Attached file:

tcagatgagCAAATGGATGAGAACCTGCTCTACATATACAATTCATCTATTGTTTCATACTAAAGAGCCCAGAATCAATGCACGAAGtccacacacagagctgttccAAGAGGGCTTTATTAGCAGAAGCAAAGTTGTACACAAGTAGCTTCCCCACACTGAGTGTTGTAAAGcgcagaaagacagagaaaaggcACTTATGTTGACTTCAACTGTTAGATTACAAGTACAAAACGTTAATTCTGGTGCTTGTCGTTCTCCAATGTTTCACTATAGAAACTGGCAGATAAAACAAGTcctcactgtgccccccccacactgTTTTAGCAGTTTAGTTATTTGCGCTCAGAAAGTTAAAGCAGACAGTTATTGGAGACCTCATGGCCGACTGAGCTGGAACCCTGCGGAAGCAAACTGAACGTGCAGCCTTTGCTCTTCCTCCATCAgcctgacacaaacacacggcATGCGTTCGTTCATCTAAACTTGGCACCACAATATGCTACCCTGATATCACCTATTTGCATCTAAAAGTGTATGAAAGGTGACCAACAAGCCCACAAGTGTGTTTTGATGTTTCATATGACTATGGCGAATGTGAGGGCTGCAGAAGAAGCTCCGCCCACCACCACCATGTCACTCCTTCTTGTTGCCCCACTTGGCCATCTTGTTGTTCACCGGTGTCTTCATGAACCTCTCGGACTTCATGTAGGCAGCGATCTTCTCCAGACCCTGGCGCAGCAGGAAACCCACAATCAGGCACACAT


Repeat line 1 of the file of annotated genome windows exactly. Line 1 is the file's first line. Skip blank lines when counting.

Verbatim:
tcagatgagCAAATGGATGAGAACCTGCTCTACATATACAATTCATCTATTGTTTCATACTAAAGAGCCCAGAATCAATGCACGAAGtccacacacagagctgttccAAGAGGGCTTTATTAGCAGAAGCAAAGTTGTACACAAGTAGCTTCCCCACACTGAGTGTTGTAAAGcgcagaaagacagagaaaaggcACTTATGTTGACTTCAACTGTTAGATTACAAGTACAAAACGTTAATTCTGGTGCTTGTCGTTCTCCAATGTTTCACTATAGAAACTGGCAGATAAAACAAGTcctcactgtgccccccccacactgTTTTAGCAGTTTAGTTATTTGCGCTCAGAAAGTTAAAGCAGACAGTTATTGGAGACCTCATGGCCGACTGAGCTGGAACCCTGCGGAAGCAAACTGAACGTGCAGCCTTTGCTCTTCCTCCATCAgcctgacacaaacacacggcATGCGTTCGTTCATCTAAACTTGGCACCACAATATGCTACCCTGATATCACCTATTTGCATCTAAAAGTGTATGAAAGGTGACCAACAAGCCCACAAGTGTGTTTTGATGTTTCATATGACTATGGCGAATGTGAGGGCTGCAGAAGAAGCTCCGCCCACCACCACCATGTCACTCCTTCTTGTTGCCCCACTTGGCCATCTTGTTGTTCACCGGTGTCTTCATGAACCTCTCGGACTTCATGTAGGCAGCGATCTTCTCCAGACCCTGGCGCAGCAGGAAACCCACAATCAGGCACACAT